Rancho Cordova Attracts National Attention for Transit-Oriented Development
Mills Station District poised to become a dynamic city center

News
An aerial view of the site of the Mills Station District.

February 26, 2020: The City of Rancho Cordova is investing millions of dollars in developing a community hub on what its economic development manager Amanda Norton called “truly a catalyst site.” 

The City purchased the 9.8 acre site next to Folsom Lake College’s Rancho campus in 2018 and is in the process of reviewing proposals from the three short-listed development groups to transform the suburban commercial corridor site into the Mills Station District. The City expects to select a preferred developer this spring, said Norton. 

She said the City had long eyed the site as it is a prime location directly opposite the Mather/Mills light rail station. It is also in an Opportunity Zone, which makes the development more attractive to investors who want to use their capital gains to make a difference in an underserved community. 

The “must-have” list of the City’s intentions for the site is a short one: it must be a “community gathering spot” and the project must “pencil”, meaning the project must be financially sustainable. In the Offering Memorandum, the City suggested the types of elements that may make up the Mills Station District: cultural facilities such as spaces for performing arts, art exhibitions, museum, nature center, and library; recreational spaces such as basketball courts, playgrounds, maker spaces, and a classroom kitchen; commercial and residential uses such as apartment buildings, cafes, restaurants, and a conference center; and community facilities such as a public plaza, teen activity center, counseling service, classrooms, and daycare. 

These suggestions had come from community meetings with the City Council, where Norton said that the idea of a community center was frequently requested. Other popular ideas were community gathering hubs with things to do, like a destination for food trucks and splash pads.  

SACOG Executive Director James Corless is on the advisory panel that helped select the shortlist of developer proposals and said he was impressed that the City had attracted such impressive proposals from a wide range of national developers.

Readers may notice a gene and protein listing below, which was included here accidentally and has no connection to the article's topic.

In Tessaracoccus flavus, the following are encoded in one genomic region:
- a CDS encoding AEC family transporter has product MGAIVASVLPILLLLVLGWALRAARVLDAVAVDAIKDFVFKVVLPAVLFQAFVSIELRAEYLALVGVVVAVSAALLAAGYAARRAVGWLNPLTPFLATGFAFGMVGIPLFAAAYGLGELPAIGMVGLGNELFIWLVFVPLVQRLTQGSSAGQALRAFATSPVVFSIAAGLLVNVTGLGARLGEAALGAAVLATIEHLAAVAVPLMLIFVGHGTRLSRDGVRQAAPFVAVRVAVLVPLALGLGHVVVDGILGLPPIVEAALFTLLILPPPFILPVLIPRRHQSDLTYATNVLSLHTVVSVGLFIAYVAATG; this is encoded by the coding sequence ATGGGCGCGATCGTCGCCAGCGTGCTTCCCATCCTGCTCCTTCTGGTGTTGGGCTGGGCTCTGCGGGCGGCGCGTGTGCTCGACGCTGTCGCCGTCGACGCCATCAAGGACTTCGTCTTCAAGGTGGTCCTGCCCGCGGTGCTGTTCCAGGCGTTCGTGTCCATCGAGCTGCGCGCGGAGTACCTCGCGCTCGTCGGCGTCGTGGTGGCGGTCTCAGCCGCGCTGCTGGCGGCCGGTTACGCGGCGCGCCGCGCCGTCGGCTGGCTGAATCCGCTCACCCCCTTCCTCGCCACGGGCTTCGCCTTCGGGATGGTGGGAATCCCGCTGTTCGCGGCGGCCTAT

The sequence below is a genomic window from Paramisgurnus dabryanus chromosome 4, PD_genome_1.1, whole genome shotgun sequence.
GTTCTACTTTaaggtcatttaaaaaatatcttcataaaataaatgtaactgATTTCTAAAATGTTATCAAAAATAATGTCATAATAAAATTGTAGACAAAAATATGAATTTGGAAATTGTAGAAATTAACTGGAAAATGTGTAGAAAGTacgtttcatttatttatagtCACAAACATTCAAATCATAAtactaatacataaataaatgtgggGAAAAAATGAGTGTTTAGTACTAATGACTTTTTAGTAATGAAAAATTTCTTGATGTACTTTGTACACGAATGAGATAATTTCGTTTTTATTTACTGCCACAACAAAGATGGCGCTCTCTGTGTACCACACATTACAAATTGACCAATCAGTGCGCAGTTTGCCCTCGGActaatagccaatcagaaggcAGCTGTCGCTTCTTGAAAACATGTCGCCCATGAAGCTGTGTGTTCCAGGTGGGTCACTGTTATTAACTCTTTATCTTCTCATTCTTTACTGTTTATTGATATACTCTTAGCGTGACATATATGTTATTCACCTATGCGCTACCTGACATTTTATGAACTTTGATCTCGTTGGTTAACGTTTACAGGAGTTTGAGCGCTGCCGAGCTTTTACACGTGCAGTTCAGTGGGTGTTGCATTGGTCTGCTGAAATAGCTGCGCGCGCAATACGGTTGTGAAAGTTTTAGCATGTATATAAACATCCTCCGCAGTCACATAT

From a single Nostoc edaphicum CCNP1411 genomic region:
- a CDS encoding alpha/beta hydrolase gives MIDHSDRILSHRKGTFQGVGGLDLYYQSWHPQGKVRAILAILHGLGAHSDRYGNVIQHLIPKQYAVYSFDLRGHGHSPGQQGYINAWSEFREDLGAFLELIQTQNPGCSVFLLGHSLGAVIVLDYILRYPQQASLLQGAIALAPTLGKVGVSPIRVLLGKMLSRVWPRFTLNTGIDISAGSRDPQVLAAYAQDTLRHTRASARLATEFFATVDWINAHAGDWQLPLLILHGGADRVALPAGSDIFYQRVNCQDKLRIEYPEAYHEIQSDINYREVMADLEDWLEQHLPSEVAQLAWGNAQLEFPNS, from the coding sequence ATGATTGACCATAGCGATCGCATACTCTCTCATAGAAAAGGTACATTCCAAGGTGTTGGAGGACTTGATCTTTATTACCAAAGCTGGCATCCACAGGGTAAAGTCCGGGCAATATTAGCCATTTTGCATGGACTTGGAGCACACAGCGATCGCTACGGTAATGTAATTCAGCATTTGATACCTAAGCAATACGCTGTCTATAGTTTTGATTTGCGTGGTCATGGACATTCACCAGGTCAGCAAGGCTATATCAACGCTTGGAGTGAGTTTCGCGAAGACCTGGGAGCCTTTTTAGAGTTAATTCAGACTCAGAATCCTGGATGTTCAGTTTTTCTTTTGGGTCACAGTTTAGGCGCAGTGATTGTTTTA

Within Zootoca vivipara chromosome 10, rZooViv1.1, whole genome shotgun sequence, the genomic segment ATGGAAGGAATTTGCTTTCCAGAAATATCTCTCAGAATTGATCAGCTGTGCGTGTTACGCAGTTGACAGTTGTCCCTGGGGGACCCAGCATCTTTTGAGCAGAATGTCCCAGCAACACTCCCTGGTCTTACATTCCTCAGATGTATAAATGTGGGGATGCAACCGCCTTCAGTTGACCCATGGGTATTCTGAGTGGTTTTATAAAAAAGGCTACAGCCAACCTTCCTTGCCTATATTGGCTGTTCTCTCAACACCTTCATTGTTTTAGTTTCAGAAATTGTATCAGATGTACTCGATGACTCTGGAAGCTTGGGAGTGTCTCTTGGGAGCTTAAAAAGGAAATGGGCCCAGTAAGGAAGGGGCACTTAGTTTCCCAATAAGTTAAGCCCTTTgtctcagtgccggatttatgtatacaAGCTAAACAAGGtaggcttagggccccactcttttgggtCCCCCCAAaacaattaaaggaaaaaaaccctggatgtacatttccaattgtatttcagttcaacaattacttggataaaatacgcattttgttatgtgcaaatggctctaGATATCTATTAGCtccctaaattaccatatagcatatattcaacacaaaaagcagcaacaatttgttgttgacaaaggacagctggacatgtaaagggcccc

Norton said the City had been “very encouraged by the responses we got and the fantastic proposals.” She said the City was looking forward to creating a strong partnership with the selected development team. The public/private partnership model for the development would see the City taking a very active role, as it was contributing millions of dollars and the land to the development. 

Norton she said she anticipated the development would be able to move quickly, as the infill site had existing infrastructure, although it would need to be modified. And she said that City staff were highly motivated to move the project along quickly, which she said would proceed faster than elsewhere in the region.  

From the City’s work on the development proposals, Norton said the key lessons were to be flexible and open-minded about what form the development might take. The City chose to use an offering memorandum rather than more a more traditional and formal Request for Qualifications process to make it more “open and encompassing” and to allow development groups to respond in a  way that allowed them to be more “flexible and creative.” 

City staff are reviewing the three short-listed development proposals and this spring will recommend to the City Council that the City enter into an exclusive agreement to negotiate with one of the development groups. 

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